Nahshon Perez (PhD) is an associate professor at the department of political studies, Bar Ilan University. His fields of interest are contemporary political theory, toleration and pluralism, contested sacred sites, the methodology of political theory, past injustices and reparations, and religion and politics.
After completing his PhD in political science at the Hebrew University in Jerusalem (2007), he was a post-doctoral fellow and visiting assistant professor at U. of Montreal (CREUM), U. Catholic of Louvain la Neuve (Hoover fellowship), University of California Los Angeles and Boston University.
He Joined the political studies department at Bar Ilan in 2012, and in that year also won the prestigious European Union Marie Curie Re-Integration research grant (2012-2016). He has published many articles in peer reviewed journals including Political Studies Review, the British Journal of Politics and International Relations, the Canadian Journal of Law and Jurisprudence, the Oxford Journal of Law and Religion, CRISPP and others.
His first book, Freedom from Past Injustices, was published by Edinburgh University Press in 2012. His second book, Women of the Wall: Navigating Religion in Sacred Sites, (co-authored with Yuval Jobani), was published by Oxford University Press in 2017. This is the first book-length academic research to be published on this important dispute over prayer arrangements at the Western Wall, providing a detailed examination, including social, legal and Halachic aspects of the struggle of the Women of the Wall, and placing it in comparative and theoretical contexts.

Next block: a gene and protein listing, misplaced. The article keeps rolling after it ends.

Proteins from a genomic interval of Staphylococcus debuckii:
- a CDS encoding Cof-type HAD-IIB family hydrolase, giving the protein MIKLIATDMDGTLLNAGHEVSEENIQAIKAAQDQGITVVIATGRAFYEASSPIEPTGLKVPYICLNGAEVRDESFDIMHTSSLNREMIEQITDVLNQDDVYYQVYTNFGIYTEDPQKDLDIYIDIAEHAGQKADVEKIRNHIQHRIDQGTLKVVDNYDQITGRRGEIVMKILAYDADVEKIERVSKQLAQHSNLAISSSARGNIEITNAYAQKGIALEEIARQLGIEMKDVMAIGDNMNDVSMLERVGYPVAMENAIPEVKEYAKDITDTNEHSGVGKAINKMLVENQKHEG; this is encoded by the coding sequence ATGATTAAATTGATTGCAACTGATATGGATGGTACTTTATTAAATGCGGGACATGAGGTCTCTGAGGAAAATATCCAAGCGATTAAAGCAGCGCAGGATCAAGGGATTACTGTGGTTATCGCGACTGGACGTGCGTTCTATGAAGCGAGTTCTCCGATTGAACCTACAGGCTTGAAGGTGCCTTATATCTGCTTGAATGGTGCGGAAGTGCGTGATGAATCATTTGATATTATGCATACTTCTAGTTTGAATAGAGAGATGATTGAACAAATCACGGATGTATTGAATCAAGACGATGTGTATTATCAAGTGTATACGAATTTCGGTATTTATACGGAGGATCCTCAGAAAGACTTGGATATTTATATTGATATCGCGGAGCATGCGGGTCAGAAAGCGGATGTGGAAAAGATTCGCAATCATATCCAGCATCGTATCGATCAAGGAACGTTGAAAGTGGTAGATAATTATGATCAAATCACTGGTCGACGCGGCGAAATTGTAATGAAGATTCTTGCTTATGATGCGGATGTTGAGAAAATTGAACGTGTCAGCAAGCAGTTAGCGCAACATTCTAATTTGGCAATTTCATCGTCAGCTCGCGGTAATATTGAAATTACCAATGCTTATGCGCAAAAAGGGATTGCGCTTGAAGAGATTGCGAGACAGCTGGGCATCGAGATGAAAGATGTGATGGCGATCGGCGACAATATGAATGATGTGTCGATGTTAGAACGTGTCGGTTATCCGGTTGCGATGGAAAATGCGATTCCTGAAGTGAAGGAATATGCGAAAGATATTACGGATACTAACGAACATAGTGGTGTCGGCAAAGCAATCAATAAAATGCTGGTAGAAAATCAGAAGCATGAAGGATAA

It won the best book award from the Israel Political Science Association (2018), and an honorable mention as a finalist for the Shapiro award from the Association for Israel Studies (2018).
The research project on the ‘Women of the Wall’ was supported by a research grant provided by the Israel Science Foundation (2015-18, with Yuval Jobani).
Prof. Perez’ third book (co-authored with Y. Jobani): Governing the Sacred: Political Toleration in five Contested Sacred Sites was published by Oxford University Press in 2020. This monograph defines and analyzes five governance models for contested sacred sites, corresponding to real life contested sites. It is the first research to offer such a systematic typology.
The research project on ‘governing the sacred’ was supported by a research grant provided by the Israel Science Foundation (2018-2021, with Yuval Jobani).
Prof. Perez’ fourth book, ‘Worldly Politics and Divine Institutions: Contemporary Entanglements of Faith and Government’; is forthcoming with Oxford University Press (2023). This monograph examines complex cases of entanglement of government and religion, including cases of discrimination conducted by governmental-funded religious associations; the governmental endorsement of religious symbols in public spaces, and others.